Honey smiled. “It’s a go, gentlemen. I’ll do it. I told Dodger that last night. But there are some conditions. These ladies, friends of mine, have talents we’re going to need. Lanai merged with an intercessor, Cheri with a natural wizard and Gerian with a book-wizard. All at least in the middle levels. We’ll be working with them.”

Jerry thought he might have died and gone to heaven. Four beautiful women. Working with them every day. On a spaceship. Life couldn’t get much better than that. Now if only he could get his tongue untied.

His hopes crumbled a bit, though, when Gerian looked at him. “I’ve got an aerospace background too. And I’m the highest level Merge at this table. So why do we need you?”

Tim spoke up smoothly, before Jerry could get defensive. “Contacts. We’ve got contacts in the industry, people who have worked on this for years. You don’t.”

Jerry gulped a bit. “And you may have the education, but you haven’t worked in the field. We’d have met if you had. At the very least we would have known about each other’s work. Certainly, you would have been mentioned.”

Gerian smiled. “Not going to let me intimidate you, Jerry? Good. We’ll need to work together on this. Now, what’s our first step?”

“The first thing we do,” Honey said, “is set up the company. Then we’ll need to find the people we need, sign contracts, all that stuff. Find a place to work, come up with a design.”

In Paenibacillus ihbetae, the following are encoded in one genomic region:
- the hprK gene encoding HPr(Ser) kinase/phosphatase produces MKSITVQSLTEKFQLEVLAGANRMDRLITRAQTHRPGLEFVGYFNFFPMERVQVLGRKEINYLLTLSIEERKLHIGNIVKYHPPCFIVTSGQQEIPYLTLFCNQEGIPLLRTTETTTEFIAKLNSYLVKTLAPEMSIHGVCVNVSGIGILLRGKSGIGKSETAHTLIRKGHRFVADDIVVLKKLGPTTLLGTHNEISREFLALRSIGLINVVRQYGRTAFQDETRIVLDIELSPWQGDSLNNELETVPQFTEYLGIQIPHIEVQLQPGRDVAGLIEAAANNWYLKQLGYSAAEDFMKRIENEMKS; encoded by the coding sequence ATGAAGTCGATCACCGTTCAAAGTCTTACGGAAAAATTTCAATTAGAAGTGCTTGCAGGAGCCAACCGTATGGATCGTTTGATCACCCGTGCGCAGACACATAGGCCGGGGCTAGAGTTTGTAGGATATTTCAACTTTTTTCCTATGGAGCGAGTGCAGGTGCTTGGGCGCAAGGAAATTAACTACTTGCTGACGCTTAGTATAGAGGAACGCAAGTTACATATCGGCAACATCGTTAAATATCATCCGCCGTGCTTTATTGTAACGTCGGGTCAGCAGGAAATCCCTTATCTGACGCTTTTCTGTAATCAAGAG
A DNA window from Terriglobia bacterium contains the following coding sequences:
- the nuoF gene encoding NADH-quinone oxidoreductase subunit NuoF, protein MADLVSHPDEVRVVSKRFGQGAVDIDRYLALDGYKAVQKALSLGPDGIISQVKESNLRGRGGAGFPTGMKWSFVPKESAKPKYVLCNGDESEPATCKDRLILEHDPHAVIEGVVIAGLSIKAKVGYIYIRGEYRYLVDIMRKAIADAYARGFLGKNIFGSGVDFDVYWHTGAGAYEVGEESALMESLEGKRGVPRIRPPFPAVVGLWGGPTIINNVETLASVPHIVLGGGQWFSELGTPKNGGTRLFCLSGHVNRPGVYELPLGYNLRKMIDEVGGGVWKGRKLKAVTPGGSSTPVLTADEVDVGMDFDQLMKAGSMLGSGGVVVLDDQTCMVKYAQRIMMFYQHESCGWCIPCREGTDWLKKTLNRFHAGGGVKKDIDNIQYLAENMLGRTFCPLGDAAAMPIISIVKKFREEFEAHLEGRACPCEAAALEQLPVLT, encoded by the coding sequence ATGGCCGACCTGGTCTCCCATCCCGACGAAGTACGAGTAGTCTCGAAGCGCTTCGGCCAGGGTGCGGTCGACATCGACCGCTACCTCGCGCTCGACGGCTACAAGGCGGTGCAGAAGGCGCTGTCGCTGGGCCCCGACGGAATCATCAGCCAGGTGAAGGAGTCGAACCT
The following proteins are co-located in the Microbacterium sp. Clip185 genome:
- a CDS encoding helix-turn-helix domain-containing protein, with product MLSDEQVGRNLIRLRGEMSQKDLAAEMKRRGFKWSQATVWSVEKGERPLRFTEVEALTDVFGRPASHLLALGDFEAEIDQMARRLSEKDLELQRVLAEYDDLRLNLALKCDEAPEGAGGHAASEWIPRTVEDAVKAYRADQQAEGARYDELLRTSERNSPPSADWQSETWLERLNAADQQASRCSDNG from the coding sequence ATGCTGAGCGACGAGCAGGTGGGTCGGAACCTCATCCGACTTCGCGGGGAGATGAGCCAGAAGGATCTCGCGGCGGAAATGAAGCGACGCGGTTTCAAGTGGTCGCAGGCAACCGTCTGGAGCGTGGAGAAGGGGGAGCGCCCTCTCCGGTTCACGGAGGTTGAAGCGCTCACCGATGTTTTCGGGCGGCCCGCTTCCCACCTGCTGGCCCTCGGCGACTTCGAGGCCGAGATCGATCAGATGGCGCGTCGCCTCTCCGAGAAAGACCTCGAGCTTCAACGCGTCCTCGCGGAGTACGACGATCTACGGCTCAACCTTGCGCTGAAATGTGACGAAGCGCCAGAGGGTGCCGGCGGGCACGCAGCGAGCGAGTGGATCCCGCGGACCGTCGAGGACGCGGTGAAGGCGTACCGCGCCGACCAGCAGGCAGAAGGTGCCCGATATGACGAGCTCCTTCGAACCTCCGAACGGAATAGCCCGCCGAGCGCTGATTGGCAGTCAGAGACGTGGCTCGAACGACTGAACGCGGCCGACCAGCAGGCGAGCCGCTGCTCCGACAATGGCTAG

Location: Home of A. Dujarié, San Francisco, California

Time: 8:27 PM January 20

Normally, Artemis Dujarié would as soon have done this in a boardroom. Cocktail parties and serious business didn’t fit together that well, in his mind. Schmoozing investors, that was cocktail party stuff, not contract signings. But Honey wanted it this way, and what the hell. He liked her. There was a sharp mind hidden under the “bimbo” style she affected. So he’d agreed, this once.

His living space was full of beautiful women—not a bad side effect of having agreed to this. Honey Abrams turned out to have more contacts than he’d have expected, thanks to that little sorority from her centerfold days. It was surprising what those beautiful girls went on to accomplish, in many cases with the money they’d been paid for those pictures; a great deal of that cash went towards furthering their educations.

Lanai Jones, there. Gorgeous, that woman. With a doctorate in environmental systems. Gerian Mason, with a degree in aeronautics. Cheri Stewart, the tiny Cajun with a faint French accent, a medical doctor, fresh out of her residency in athletic medicine. And the others who wanted into this project. Who would have thought it, Dodger mused. Who knew the sheer number of young women who dreamed of space and were prepared to put up nearly every dime they could scrape up to buy into the company that would give them a shot at it?